Friday, April 03, 2009

Phone Games

I had lofty aspirations for the reading I would do in the Peace Corps. My mom claims that if you don’t read Dostoyevsky before you’re 30, it’s never going to happen. I brought The Brother Karamazov. And I’ve always wanted to read Ulysses, but I feel like to get the full experience, it might be good to read The Odyssey again since I paid little attention when we read it freshman year of high school. And I’d eventually like to give One Hundred Years of Solitude another go-around after a failed attempt a couple years ago.

Aside from the fact that I’m a fickle reader, I am still skeptical that I will complete even half the reading list above because of Minesweeper and Nature Park. When I have down time, my brain tends not to crave books as much as mind-numbing stimulation from ultra-simple computer games.

Phone games were very popular during training because a.) people found them a good way to escape the less desirable parts of village life and b.) there was pretty good competition among Group 81 for high scores. Supy, Phil, and I had different phones than the rest of the group, so they were all obsessed with Snake while Supy and I one-upped each other at Nature Park for most of the village stay.

But this wasn’t a new thing for me. As my friends in San Francisco will attest, I’ve always been a phone-gamer. I was never taken by Playstation or Xbox or any other elaborate game system (after NES and Sega Genesis), but I would sit and play Pac-Man on my phone for hours. Or Tetris. Or whatever the Tetris-imposter iPhone app was called. So for me, phone games during the village stay was not an escape; rather, it was a little company in a normally lonely world.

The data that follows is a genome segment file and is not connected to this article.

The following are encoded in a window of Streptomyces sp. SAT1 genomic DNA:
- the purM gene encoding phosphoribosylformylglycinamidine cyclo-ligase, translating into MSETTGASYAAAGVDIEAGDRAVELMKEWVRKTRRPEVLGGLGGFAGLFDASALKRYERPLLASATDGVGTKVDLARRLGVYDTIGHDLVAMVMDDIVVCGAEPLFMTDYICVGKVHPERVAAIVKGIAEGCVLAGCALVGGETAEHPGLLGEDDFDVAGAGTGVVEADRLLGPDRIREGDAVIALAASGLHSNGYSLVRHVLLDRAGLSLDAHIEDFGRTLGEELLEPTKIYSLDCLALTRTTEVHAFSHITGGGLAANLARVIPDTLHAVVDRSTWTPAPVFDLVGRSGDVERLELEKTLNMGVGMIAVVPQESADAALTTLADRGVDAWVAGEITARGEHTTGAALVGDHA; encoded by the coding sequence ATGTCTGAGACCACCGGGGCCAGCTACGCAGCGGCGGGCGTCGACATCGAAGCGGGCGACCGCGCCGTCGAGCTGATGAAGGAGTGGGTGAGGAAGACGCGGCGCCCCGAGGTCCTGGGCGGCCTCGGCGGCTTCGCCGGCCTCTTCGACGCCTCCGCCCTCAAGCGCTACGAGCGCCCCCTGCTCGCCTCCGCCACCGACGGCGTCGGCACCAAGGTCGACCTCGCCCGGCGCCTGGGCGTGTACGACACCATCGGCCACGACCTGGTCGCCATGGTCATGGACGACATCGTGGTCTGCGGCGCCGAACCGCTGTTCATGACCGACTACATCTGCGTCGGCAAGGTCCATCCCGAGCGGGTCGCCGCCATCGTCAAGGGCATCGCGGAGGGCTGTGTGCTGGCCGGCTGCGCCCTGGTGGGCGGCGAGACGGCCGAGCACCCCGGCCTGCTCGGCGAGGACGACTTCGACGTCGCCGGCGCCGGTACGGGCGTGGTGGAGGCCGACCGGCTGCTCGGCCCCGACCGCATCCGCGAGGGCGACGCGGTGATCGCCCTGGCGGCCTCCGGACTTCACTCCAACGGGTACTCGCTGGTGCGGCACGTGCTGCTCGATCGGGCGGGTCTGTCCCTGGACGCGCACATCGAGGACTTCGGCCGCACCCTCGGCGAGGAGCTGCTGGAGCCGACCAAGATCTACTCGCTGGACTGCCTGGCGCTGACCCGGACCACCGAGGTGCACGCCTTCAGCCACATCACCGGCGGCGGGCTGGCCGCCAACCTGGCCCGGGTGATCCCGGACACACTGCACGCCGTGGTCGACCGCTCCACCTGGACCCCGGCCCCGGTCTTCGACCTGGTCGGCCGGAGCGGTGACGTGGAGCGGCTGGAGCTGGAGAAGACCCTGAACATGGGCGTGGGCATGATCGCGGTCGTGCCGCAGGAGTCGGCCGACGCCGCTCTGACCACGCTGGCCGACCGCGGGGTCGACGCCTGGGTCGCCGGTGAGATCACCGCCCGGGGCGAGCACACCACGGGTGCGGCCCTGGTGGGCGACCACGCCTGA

It was awkward when people started to realize this. One afternoon in training during one of our breaks from the village, K8 came into my hotel room and found me lying on my bed tapping away at the keys on my phone. “Matt, we’re not in the village. Why are you Nature Parking?”

Because this is my life, K8. This is my life.

It’s not completely pitiful. I like to play while I watch TV or listen to music because I honestly think it helps me focus. Playing Nature Park occupies the distractible part of my brain and allows the part of my brain with the longer attention span to let the information in. It used to annoy my friends when I would Tetris during group outings, but it wasn’t because I was disinterested; I was usually listening intently while I played.

Or maybe that’s just what an addict says to justify his fix.

I guess it is an escape too. I can’t control my 11.3 class. And as much as I walk around every day correcting them, they insist on trying to hit the shift key and the letter they are trying to capitalize at the exact same time (“Hold the shift key, type the letter, let of the shift key!”). Or else they try and use the caps lock for all capitalization (Some have become frighteningly efficient at hitting the caps lock key, the letter, the caps lock key, and continuing with the sentence.). BUT, I do have control over the Minesweeper minefield. I do have mild success with lining up the colored bits in Nature Park. And I think this validates me as a human being.